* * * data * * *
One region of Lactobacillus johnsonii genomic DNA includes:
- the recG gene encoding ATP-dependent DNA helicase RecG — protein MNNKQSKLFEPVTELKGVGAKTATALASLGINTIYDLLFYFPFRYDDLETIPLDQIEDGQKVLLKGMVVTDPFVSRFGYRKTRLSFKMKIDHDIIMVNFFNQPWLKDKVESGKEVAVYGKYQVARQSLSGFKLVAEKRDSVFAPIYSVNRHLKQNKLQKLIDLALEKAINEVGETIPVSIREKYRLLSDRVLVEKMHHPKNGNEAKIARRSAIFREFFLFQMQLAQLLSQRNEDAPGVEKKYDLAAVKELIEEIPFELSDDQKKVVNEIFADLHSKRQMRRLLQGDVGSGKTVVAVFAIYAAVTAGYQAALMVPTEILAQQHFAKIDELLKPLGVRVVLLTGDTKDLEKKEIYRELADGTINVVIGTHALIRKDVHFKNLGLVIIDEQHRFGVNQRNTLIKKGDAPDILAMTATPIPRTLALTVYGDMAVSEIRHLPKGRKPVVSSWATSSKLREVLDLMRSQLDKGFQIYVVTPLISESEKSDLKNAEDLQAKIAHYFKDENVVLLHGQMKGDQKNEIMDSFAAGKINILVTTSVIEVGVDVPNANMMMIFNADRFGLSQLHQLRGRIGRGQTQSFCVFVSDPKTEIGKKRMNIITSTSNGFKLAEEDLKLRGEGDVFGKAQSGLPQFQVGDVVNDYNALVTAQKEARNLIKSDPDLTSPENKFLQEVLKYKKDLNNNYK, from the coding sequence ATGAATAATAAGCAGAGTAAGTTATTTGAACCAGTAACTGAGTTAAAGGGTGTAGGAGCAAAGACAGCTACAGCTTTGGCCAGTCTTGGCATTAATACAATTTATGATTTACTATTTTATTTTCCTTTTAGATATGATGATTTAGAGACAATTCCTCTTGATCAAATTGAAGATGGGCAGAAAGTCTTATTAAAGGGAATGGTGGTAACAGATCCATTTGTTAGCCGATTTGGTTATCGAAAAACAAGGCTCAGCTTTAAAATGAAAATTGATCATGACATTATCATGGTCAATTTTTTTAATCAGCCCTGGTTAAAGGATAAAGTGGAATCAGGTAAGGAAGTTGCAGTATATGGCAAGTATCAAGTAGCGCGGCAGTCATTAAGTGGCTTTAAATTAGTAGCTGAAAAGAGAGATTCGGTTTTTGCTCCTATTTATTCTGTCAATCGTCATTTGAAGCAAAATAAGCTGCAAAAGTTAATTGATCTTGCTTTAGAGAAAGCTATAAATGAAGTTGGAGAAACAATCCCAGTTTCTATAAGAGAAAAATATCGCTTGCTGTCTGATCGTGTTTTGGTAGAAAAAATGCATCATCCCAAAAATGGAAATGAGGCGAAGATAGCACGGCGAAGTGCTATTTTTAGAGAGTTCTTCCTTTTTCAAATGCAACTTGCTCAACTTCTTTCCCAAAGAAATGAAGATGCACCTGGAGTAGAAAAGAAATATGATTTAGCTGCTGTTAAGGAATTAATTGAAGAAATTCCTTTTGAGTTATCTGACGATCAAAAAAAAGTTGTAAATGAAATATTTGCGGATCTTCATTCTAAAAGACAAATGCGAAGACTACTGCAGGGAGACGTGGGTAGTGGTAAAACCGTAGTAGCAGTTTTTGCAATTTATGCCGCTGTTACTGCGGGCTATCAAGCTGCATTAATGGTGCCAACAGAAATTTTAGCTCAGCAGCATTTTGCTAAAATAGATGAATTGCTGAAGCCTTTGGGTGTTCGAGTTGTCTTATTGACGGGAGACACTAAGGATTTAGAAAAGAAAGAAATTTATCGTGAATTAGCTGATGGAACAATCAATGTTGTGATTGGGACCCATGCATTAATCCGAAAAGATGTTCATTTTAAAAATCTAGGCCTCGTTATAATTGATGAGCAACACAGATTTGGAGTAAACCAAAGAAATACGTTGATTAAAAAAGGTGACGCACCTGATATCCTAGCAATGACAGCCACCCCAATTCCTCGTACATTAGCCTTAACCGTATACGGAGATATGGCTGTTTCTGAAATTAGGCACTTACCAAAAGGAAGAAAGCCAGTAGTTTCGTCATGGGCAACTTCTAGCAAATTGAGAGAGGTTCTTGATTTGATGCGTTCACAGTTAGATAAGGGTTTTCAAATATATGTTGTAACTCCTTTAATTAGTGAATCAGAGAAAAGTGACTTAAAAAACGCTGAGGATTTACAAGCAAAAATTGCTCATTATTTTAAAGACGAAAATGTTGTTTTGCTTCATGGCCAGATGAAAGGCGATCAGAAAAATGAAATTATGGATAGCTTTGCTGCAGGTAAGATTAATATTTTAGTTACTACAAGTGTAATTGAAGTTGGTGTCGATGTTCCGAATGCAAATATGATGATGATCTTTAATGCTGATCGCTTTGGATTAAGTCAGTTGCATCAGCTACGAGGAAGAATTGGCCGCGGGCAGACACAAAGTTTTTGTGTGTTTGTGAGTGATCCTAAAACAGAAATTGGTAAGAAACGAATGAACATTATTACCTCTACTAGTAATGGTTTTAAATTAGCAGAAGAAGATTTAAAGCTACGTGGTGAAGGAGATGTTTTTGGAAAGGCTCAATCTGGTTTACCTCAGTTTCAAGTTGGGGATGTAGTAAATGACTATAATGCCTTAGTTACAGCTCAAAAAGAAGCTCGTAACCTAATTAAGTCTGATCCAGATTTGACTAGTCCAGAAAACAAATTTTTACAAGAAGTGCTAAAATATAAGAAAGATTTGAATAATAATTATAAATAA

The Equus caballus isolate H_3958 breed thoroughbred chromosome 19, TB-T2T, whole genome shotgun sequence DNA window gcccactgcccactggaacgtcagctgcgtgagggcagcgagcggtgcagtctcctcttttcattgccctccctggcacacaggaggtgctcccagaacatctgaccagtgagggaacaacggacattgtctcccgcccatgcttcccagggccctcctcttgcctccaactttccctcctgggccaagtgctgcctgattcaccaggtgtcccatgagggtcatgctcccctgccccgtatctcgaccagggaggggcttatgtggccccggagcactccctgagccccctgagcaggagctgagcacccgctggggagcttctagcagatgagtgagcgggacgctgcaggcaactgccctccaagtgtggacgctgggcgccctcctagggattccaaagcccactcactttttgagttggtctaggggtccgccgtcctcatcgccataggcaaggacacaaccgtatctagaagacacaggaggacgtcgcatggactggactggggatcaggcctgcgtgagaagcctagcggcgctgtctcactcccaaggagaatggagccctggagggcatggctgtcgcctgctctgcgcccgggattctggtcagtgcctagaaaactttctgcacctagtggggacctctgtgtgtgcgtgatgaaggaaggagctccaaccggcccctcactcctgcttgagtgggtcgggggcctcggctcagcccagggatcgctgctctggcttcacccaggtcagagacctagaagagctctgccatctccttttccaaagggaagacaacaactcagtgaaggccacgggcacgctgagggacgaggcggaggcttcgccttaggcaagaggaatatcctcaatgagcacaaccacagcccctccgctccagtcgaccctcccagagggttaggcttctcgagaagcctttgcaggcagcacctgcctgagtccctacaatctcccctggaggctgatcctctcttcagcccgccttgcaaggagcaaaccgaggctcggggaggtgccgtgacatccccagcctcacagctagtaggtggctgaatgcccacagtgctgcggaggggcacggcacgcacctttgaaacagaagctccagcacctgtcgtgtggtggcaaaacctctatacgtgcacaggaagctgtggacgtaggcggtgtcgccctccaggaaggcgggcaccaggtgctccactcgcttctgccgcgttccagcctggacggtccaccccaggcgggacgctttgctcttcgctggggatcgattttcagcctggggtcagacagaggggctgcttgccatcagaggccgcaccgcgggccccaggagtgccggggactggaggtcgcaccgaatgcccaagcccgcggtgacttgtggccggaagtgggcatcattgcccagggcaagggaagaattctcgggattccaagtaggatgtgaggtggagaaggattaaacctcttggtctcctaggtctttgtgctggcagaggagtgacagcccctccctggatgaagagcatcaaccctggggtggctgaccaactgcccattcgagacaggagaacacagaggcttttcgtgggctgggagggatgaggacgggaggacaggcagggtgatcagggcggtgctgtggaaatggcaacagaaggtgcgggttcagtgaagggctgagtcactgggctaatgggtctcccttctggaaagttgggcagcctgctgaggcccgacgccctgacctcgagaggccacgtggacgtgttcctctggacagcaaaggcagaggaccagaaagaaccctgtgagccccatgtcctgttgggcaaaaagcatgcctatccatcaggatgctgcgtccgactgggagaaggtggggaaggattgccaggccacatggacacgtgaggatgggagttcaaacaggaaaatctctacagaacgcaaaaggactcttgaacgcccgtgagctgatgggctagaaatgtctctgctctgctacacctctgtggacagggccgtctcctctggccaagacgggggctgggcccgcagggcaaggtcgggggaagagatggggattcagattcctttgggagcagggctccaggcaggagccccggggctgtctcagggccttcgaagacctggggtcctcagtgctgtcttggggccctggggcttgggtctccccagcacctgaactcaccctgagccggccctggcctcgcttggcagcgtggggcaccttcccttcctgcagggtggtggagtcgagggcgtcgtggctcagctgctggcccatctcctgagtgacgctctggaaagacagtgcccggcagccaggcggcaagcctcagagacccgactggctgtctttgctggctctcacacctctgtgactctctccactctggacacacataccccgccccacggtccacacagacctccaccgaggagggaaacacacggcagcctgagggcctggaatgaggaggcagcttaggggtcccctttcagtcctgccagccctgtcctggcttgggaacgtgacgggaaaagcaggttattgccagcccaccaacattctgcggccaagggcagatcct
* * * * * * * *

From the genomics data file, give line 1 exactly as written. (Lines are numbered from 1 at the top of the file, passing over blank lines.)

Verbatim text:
One region of Lactobacillus johnsonii genomic DNA includes: